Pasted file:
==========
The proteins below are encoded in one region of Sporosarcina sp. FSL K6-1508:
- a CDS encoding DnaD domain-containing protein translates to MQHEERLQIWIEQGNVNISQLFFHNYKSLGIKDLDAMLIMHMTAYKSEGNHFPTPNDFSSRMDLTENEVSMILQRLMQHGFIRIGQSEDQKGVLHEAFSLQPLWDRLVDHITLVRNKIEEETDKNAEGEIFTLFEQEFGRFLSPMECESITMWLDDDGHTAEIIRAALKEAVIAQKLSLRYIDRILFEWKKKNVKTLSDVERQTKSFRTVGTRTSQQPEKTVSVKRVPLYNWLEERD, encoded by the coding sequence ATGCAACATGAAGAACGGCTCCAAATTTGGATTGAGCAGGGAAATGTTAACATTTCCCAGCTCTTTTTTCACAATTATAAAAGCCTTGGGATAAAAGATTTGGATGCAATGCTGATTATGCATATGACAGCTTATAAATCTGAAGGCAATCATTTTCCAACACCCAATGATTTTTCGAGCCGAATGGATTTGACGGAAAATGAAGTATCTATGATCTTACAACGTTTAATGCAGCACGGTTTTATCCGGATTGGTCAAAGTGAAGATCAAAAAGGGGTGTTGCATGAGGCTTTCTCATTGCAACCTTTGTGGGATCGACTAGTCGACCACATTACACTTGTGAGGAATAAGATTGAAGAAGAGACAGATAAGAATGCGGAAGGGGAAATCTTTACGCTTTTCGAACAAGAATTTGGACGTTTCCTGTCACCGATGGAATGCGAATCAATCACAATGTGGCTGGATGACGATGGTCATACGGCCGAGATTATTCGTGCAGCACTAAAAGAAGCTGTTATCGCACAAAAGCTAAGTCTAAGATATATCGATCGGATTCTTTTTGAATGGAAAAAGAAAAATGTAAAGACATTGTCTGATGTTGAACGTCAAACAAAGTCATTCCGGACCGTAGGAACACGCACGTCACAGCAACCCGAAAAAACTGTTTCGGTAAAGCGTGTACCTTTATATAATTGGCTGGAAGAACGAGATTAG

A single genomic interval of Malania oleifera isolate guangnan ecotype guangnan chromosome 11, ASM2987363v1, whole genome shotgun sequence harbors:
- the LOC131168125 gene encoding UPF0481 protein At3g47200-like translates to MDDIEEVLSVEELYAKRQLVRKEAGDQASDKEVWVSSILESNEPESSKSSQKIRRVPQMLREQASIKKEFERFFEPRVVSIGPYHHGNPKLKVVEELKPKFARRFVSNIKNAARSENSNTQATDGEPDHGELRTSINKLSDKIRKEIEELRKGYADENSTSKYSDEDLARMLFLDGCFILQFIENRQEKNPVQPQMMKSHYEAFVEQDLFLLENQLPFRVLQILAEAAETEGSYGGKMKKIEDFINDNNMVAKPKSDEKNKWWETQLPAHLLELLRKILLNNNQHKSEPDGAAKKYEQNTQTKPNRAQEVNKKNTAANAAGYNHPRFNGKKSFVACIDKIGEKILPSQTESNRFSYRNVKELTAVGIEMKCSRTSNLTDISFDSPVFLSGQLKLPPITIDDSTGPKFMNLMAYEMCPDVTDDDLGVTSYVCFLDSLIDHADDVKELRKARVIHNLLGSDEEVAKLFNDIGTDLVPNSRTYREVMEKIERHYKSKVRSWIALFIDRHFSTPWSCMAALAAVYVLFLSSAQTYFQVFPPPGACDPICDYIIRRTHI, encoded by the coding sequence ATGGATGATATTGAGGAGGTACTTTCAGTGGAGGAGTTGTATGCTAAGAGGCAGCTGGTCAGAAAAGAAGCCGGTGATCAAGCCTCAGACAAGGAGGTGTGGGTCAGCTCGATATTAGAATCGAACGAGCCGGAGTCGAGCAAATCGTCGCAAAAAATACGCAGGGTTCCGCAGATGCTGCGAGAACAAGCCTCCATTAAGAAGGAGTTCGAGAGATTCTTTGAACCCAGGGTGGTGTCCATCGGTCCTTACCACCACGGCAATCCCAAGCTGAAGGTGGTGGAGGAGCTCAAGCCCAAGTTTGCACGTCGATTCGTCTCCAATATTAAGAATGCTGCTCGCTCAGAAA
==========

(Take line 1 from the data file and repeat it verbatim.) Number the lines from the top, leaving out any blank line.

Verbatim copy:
The proteins below are encoded in one region of Sporosarcina sp. FSL K6-1508: